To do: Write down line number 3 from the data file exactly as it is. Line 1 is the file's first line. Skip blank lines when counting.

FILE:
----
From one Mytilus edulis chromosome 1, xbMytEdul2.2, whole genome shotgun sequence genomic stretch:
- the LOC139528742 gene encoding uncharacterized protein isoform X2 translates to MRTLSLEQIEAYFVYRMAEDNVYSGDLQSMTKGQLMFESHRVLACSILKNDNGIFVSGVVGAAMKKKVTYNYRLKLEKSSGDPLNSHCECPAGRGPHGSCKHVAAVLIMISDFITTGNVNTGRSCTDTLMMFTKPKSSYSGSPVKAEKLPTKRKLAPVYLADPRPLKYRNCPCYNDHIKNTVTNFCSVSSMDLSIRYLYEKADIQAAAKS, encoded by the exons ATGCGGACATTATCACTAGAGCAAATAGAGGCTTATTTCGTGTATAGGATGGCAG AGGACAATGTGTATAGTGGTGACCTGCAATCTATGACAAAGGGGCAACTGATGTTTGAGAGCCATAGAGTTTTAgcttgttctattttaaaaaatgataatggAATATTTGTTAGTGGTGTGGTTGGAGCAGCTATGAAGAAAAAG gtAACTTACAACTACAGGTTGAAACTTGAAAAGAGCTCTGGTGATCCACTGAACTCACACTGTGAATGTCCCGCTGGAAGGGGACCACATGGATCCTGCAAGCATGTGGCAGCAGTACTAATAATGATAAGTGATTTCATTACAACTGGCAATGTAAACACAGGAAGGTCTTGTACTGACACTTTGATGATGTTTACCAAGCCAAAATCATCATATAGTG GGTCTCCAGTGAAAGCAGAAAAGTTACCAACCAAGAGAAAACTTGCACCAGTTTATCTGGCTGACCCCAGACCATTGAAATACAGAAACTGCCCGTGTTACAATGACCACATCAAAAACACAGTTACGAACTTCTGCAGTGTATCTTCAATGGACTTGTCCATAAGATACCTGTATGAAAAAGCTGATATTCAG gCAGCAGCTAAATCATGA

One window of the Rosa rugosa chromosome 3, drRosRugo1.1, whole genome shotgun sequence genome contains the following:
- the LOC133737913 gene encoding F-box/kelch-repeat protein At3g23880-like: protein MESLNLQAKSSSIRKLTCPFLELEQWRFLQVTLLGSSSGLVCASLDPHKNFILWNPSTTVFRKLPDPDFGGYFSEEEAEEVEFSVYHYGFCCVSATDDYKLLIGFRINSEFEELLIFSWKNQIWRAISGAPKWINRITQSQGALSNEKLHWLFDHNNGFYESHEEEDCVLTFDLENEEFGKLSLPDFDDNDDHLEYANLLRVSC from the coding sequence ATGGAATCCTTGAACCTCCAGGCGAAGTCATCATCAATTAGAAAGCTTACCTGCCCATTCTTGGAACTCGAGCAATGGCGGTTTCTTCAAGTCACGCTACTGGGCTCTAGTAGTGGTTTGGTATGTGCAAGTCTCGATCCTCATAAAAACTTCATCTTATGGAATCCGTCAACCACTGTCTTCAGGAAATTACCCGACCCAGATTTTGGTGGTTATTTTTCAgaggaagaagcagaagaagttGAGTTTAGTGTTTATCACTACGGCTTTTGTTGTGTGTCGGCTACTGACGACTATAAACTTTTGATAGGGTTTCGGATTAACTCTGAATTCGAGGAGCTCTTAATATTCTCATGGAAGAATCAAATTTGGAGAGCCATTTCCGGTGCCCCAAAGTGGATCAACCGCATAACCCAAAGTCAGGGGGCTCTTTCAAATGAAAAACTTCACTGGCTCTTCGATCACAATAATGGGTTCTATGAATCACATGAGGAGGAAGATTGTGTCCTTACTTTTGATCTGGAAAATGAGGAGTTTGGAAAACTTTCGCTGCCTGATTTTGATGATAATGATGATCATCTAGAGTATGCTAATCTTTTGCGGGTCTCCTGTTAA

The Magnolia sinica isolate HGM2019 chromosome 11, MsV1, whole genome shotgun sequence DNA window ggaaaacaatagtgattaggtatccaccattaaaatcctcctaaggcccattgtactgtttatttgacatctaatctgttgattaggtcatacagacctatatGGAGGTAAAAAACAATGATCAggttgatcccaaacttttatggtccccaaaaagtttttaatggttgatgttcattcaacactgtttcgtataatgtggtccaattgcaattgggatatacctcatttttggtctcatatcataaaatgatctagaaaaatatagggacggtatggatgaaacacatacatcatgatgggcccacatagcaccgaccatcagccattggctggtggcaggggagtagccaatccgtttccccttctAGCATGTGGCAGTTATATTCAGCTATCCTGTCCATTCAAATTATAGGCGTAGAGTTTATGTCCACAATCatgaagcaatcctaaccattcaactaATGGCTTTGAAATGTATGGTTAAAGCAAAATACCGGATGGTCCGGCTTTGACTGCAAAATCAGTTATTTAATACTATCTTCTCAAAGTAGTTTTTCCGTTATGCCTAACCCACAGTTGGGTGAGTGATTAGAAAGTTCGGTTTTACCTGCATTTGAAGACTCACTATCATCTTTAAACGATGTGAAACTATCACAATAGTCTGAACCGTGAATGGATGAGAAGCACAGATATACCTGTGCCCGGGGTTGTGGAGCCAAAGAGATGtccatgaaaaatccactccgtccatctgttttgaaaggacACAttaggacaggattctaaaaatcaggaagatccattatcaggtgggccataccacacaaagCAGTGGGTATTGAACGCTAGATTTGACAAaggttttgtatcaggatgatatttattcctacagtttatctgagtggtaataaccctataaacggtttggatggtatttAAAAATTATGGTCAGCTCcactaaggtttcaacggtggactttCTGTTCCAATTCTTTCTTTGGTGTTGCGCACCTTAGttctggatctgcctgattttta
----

One window of the Rosa rugosa chromosome 3, drRosRugo1.1, whole genome shotgun sequence genome contains the following: